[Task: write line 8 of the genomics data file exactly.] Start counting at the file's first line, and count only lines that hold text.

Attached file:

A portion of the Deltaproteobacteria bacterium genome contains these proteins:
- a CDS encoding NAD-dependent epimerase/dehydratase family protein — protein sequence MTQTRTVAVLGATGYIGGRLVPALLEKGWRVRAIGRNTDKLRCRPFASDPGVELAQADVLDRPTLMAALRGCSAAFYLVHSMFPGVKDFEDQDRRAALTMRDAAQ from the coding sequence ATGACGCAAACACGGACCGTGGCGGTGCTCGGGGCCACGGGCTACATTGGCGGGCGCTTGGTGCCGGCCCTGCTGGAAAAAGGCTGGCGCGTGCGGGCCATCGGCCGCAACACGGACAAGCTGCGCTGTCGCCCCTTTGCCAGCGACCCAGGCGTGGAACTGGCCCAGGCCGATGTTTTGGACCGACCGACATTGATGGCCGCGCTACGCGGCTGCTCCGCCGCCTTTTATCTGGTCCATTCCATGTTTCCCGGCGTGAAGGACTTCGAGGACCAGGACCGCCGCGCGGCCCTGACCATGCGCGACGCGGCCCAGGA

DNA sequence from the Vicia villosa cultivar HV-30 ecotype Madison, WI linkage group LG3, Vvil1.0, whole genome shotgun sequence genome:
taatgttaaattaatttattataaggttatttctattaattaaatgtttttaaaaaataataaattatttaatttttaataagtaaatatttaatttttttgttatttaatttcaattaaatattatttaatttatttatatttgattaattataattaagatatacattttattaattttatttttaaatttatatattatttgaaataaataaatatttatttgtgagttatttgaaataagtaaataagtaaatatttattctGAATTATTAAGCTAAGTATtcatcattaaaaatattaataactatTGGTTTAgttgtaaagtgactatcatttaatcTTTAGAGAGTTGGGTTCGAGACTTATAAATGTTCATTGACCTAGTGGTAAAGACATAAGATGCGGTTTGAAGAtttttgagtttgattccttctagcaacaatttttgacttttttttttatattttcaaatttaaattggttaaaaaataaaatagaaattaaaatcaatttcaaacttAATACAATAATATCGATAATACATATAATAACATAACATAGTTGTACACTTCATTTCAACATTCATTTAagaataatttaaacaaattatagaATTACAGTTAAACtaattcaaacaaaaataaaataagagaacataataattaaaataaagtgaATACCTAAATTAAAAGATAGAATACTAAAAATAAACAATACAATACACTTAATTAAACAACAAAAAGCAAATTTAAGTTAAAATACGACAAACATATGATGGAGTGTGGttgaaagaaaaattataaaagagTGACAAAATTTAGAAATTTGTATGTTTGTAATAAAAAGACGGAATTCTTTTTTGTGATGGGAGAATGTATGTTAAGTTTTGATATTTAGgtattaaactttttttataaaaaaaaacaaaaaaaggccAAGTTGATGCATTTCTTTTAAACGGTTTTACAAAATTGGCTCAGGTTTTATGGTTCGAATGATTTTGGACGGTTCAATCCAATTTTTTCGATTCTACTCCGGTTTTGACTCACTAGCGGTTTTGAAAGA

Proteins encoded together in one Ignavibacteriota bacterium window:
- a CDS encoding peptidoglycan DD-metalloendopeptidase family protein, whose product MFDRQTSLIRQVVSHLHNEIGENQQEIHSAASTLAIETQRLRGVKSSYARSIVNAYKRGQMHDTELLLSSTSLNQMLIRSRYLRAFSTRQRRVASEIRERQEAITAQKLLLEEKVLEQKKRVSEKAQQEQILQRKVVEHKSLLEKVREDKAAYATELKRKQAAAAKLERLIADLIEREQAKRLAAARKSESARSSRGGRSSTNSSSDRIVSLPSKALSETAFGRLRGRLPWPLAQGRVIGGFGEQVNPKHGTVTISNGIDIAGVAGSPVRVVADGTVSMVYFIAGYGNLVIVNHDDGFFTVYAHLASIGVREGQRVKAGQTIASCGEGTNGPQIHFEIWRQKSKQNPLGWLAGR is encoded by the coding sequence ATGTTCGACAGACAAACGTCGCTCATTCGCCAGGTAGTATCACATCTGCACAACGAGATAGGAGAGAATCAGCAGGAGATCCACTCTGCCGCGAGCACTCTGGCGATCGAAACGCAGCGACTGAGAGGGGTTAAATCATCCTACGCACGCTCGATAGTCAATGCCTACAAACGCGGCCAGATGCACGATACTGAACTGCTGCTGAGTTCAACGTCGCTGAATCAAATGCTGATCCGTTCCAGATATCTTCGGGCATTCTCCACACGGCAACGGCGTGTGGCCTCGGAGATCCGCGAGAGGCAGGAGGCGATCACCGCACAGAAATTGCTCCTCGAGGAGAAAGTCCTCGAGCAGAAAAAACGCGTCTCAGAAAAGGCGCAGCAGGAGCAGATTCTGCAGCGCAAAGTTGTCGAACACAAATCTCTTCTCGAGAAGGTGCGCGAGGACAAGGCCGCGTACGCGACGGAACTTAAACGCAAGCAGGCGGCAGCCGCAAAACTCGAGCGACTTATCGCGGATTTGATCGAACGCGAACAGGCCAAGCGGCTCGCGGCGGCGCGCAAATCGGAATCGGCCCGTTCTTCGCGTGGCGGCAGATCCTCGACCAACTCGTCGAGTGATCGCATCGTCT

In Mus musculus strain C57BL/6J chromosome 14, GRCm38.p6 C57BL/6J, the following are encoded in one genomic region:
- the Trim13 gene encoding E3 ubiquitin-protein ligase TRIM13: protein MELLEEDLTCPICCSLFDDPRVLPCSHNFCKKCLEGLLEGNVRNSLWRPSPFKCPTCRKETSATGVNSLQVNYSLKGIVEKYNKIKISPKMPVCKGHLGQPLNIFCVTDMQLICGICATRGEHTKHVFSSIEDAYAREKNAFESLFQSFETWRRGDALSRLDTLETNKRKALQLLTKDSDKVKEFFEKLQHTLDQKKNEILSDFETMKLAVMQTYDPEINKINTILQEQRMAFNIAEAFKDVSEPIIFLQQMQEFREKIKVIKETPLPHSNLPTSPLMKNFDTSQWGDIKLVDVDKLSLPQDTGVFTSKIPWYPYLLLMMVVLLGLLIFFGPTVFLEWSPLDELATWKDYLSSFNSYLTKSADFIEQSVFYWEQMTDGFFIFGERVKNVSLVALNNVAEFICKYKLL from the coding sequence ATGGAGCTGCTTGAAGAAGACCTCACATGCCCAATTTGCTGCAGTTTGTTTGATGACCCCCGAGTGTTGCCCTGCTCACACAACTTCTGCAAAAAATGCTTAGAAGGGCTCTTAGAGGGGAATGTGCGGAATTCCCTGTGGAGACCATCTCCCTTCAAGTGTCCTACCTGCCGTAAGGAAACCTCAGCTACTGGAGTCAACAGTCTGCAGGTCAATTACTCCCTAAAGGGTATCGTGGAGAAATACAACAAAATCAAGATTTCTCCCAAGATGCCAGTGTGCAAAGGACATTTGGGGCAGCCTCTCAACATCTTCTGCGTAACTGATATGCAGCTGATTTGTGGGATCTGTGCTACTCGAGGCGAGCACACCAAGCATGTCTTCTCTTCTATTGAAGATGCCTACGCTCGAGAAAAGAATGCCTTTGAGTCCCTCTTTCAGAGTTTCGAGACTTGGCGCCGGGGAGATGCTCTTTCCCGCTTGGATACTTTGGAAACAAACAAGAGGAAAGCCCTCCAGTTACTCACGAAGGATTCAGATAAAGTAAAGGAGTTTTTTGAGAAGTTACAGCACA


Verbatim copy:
- the Trim13 gene encoding E3 ubiquitin-protein ligase TRIM13: protein MELLEEDLTCPICCSLFDDPRVLPCSHNFCKKCLEGLLEGNVRNSLWRPSPFKCPTCRKETSATGVNSLQVNYSLKGIVEKYNKIKISPKMPVCKGHLGQPLNIFCVTDMQLICGICATRGEHTKHVFSSIEDAYAREKNAFESLFQSFETWRRGDALSRLDTLETNKRKALQLLTKDSDKVKEFFEKLQHTLDQKKNEILSDFETMKLAVMQTYDPEINKINTILQEQRMAFNIAEAFKDVSEPIIFLQQMQEFREKIKVIKETPLPHSNLPTSPLMKNFDTSQWGDIKLVDVDKLSLPQDTGVFTSKIPWYPYLLLMMVVLLGLLIFFGPTVFLEWSPLDELATWKDYLSSFNSYLTKSADFIEQSVFYWEQMTDGFFIFGERVKNVSLVALNNVAEFICKYKLL from the coding sequence ATGGAGCTGCTTGAAGAAGACCTCACATGCCCAATTTGCTGCAGTTTGTTTGATGACCCCCGAGTGTTGCCCTGCTCACACAACTTCTGCAAAAAATGCTTAGAAGGGCTCTTAGAGGGGAATGTGCGGAATTCCCTGTGGAGACCATCTCCCTTCAAGTGTCCTACCTGCCGTAAGGAAACCTCAGCTACTGGAGTCAACAGTCTGCAGGTCAATTACTCCCTAAAGGGTATCGTGGAGAAATACAACAAAATCAAGATTTCTCCCAAGATGCCAGTGTGCAAAGGACATTTGGGGCAGCCTCTCAACATCTTCTGCGTAACTGATATGCAGCTGATTTGTGGGATCTGTGCTACTCGAGGCGAGCACACCAAGCATGTCTTCTCTTCTATTGAAGATGCCTACGCTCGAGAAAAGAATGCCTTTGAGTCCCTCTTTCAGAGTTTCGAGACTTGGCGCCGGGGAGATGCTCTTTCCCGCTTGGATACTTTGGAAACAAACAAGAGGAAAGCCCTCCAGTTACTCACGAAGGATTCAGATAAAGTAAAGGAGTTTTTTGAGAAGTTACAGCACA